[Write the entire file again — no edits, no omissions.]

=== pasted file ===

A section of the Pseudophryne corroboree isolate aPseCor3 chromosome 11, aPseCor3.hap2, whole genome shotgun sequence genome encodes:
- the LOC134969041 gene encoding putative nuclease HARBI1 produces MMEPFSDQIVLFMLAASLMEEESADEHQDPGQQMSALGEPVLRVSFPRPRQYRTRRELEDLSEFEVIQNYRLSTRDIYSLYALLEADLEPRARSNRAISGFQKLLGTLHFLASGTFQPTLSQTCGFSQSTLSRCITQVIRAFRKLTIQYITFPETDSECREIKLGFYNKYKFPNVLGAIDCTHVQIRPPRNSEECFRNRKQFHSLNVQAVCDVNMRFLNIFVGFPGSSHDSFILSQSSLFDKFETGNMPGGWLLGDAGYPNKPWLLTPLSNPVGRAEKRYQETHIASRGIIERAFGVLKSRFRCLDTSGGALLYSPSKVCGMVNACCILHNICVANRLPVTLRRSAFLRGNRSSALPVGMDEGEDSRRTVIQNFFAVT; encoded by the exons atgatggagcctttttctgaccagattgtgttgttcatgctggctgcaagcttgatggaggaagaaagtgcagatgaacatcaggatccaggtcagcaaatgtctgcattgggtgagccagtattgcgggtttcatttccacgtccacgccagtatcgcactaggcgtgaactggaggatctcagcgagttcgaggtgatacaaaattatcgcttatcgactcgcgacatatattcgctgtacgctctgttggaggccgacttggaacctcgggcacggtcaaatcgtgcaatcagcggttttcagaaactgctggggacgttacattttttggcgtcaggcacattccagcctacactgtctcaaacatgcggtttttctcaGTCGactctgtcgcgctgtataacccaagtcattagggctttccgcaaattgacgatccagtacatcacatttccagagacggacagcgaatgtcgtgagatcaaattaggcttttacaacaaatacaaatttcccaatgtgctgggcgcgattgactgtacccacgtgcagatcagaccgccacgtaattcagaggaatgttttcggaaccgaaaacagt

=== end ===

A section of the Pseudophryne corroboree isolate aPseCor3 chromosome 11, aPseCor3.hap2, whole genome shotgun sequence genome encodes:
- the LOC134969041 gene encoding putative nuclease HARBI1 produces MMEPFSDQIVLFMLAASLMEEESADEHQDPGQQMSALGEPVLRVSFPRPRQYRTRRELEDLSEFEVIQNYRLSTRDIYSLYALLEADLEPRARSNRAISGFQKLLGTLHFLASGTFQPTLSQTCGFSQSTLSRCITQVIRAFRKLTIQYITFPETDSECREIKLGFYNKYKFPNVLGAIDCTHVQIRPPRNSEECFRNRKQFHSLNVQAVCDVNMRFLNIFVGFPGSSHDSFILSQSSLFDKFETGNMPGGWLLGDAGYPNKPWLLTPLSNPVGRAEKRYQETHIASRGIIERAFGVLKSRFRCLDTSGGALLYSPSKVCGMVNACCILHNICVANRLPVTLRRSAFLRGNRSSALPVGMDEGEDSRRTVIQNFFAVT; encoded by the exons atgatggagcctttttctgaccagattgtgttgttcatgctggctgcaagcttgatggaggaagaaagtgcagatgaacatcaggatccaggtcagcaaatgtctgcattgggtgagccagtattgcgggtttcatttccacgtccacgccagtatcgcactaggcgtgaactggaggatctcagcgagttcgaggtgatacaaaattatcgcttatcgactcgcgacatatattcgctgtacgctctgttggaggccgacttggaacctcgggcacggtcaaatcgtgcaatcagcggttttcagaaactgctggggacgttacattttttggcgtcaggcacattccagcctacactgtctcaaacatgcggtttttctcaGTCGactctgtcgcgctgtataacccaagtcattagggctttccgcaaattgacgatccagtacatcacatttccagagacggacagcgaatgtcgtgagatcaaattaggcttttacaacaaatacaaatttcccaatgtgctgggcgcgattgactgtacccacgtgcagatcagaccgccacgtaattcagaggaatgttttcggaaccgaaaacagt